A team of researchers from Wake Forest University has developed a bioprinting tool that can 3D print synthetic tissue for bone, cartilage, and muscles. The synthetic tissue is made of biodegradable polymer and living cells. The research team used nozzles just a fraction of an inch wide to dab the mold into shape, while the 3D printer simultaneously creates an outer mold which dissolves once the tissue has hardened. A tissue lattice is left behind that is structurally sound but also contains tiny channels through which oxygen can reach the living cells. Additionally, researchers plan to take CT scans of patients’ bodies before printing to ensure properly fitted prosthesis.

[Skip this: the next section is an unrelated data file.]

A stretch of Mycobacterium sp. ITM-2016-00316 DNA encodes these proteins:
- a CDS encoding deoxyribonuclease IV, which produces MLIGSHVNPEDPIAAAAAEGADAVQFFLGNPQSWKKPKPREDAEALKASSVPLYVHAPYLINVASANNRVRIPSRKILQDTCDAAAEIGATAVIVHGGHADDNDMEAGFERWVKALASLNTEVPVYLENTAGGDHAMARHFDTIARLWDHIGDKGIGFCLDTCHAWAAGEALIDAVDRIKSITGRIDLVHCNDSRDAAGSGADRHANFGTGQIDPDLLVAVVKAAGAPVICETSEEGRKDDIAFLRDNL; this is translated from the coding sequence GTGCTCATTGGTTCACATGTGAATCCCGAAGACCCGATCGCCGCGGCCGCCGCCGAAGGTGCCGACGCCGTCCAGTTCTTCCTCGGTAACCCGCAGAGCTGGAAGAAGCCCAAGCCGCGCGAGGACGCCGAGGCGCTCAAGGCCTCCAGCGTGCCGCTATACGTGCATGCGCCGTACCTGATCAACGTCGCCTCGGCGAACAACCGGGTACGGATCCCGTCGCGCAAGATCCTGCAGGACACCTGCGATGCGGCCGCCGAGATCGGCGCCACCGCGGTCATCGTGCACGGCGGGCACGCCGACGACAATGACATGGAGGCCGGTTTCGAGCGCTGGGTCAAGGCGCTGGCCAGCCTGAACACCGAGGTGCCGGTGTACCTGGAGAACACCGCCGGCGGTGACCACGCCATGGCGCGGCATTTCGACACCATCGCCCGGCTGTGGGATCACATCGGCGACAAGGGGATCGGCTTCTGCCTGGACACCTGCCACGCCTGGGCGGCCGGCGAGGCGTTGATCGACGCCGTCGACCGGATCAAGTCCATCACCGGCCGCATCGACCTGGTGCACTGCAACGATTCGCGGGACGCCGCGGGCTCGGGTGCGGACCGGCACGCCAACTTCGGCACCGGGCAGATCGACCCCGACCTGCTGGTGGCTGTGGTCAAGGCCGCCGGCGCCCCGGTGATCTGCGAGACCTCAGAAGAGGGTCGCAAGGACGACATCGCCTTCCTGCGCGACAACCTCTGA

The Wake Forest University team has been able to print an ear and part of a human jawbone. They were also able to successfully implant bone and muscle in rats and cartilage in mice, which had the positive result of the synthetic material integrating with the animals own tissue in a matter of weeks. The team is now working on using larger tissue samples and utilizing different types of cells so that the technology could be used on humans in the near future.
(Source: Popular Science )